I’m often hesitant to tell people that I’m a landscape architect, and it’s not because I have anything to hide – it’s due to the misconception that comes with the title. People tend to hear the word “landscape” and ignore the “architect” that follows. Reactions often range from “you should look at my yard” to “winter must be your slow season”.  I tend to cringe at most responses, but politely try to explain what I do. I think that removing the word “landscape” from the title and substituting it with something else, such as “site”, would do a lot to avoid confusion, but our professional association isn’t about to alter a name used since the 1800s. We therefore need to keep educating the public about landscape architecture – I’m attempting to do my part with this post and with my blog in general.
 

In the meantime, I have started to tell people that I’m a type of architect that designs outdoor spaces. I then let them know that we are called landscape architects but our work isn’t limited to planting design, and that the vast majority of us do not perform any construction or installation. I also let them know that all 50 U.S. states require licensure for landscape architects, due to our impact on the public’s health, safety, and welfare.
 

Landscape architecture is a very broad field. The scale of work can range from very small spaces to entire regions, and the scope of design and planning can also vary widely. Examples of landscape architectural projects can include parks/recreation sites and facilities; streetscapes and other urban spaces; green infrastructure/storm water management; office and commercial sites; academic and corporate campuses; housing developments; hotel facilities and resorts; residential properties; green roofs; landscape art and earth sculpture; hospital grounds and therapeutic gardens; historic preservation; environmental restoration; transportation corridors and facilities; and urban/regional planning.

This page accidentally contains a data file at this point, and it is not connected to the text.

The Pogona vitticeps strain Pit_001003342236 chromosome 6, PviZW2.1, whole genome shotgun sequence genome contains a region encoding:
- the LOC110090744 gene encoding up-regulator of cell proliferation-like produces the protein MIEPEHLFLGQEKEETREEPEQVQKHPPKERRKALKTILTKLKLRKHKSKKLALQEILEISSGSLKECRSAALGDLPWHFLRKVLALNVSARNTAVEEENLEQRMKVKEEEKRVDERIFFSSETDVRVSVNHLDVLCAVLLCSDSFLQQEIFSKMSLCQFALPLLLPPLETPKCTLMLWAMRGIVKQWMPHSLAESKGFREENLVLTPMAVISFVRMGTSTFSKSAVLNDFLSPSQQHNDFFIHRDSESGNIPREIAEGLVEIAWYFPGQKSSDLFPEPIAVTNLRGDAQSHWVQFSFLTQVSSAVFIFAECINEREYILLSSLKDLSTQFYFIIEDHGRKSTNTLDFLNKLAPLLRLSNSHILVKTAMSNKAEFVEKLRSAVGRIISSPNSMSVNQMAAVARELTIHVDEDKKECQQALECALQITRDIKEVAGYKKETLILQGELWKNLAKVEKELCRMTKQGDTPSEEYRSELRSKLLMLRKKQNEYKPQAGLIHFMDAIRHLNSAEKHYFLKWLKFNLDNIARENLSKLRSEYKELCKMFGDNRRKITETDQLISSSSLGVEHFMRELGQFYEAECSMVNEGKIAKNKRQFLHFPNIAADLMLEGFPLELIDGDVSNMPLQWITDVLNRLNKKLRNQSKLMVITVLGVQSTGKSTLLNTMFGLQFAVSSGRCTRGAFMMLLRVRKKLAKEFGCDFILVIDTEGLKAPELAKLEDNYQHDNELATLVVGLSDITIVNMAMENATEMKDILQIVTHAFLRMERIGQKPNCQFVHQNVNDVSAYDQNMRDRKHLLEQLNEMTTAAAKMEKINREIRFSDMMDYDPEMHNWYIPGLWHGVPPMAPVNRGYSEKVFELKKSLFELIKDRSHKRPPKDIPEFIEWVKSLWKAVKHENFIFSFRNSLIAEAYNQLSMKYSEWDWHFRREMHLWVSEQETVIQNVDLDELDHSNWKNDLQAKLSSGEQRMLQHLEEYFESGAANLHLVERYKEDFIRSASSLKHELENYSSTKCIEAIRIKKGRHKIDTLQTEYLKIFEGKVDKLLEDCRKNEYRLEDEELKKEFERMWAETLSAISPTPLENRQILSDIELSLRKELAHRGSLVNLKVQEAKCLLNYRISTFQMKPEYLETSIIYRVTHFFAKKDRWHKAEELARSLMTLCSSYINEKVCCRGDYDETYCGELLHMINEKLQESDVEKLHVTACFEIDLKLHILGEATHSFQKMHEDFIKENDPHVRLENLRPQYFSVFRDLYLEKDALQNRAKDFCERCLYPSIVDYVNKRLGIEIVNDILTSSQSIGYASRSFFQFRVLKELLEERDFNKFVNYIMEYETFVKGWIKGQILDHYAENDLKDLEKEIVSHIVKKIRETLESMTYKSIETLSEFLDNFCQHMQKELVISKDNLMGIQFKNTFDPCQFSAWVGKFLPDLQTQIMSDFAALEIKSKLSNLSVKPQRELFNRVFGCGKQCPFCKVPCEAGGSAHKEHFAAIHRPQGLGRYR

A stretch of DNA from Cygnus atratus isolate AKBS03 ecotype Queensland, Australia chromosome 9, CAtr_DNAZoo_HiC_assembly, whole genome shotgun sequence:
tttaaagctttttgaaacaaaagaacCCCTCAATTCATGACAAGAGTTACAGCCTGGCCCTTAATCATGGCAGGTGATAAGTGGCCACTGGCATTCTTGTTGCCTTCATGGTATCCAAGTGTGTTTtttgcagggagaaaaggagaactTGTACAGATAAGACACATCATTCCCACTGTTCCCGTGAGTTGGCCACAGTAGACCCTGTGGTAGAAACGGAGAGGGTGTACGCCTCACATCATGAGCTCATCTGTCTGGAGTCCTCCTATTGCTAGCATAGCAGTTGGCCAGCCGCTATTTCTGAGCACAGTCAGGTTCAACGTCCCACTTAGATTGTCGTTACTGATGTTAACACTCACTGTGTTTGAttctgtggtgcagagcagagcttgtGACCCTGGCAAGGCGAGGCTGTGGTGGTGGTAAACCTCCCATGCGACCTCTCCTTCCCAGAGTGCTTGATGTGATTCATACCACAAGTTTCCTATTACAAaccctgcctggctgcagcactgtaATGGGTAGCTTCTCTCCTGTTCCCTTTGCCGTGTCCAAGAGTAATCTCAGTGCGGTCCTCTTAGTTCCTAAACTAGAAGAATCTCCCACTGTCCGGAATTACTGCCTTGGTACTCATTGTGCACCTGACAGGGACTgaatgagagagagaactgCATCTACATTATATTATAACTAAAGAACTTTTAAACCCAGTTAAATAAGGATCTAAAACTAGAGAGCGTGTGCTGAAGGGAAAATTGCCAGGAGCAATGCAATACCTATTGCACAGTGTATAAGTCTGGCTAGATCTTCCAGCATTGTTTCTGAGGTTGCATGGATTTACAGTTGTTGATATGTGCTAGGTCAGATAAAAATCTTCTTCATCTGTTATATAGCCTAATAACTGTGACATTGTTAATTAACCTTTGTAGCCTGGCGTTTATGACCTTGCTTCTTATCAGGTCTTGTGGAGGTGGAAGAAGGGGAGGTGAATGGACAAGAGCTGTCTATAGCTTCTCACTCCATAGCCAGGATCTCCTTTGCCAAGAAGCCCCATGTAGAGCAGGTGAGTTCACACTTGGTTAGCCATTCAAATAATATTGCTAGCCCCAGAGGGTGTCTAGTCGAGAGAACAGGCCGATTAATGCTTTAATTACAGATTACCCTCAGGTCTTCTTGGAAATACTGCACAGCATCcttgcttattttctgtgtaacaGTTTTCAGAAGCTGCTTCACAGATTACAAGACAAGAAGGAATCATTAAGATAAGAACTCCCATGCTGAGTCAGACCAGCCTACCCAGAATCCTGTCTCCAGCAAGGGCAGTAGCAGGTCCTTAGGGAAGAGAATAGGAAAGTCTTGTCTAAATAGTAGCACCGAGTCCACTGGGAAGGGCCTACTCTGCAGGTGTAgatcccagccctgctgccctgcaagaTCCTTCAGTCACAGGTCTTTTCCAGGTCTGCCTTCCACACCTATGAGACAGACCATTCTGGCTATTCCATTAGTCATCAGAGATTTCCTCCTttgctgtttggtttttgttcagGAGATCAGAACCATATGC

A landscape architect’s design work often begins with analysis of an existing site, followed by the design of schematic plans for the property. We later design and produce construction drawings and specifications, which contractors will follow to build/install our designs. Our construction drawings typically include, at minimum, the layout and specification of site features (such as walkways, parking areas, structures, and athletic facilities); grading and storm drainage design; a planting plan; and construction detailing.
 

I find it ironic that a profession having such a large and beneficial impact on the public is so misunderstood. I hope that significant progress is made to dispel its myths before too long. It would be nice to tell people that I’m a landscape architect and typically get responses like this: “Great – What types of projects do you design?”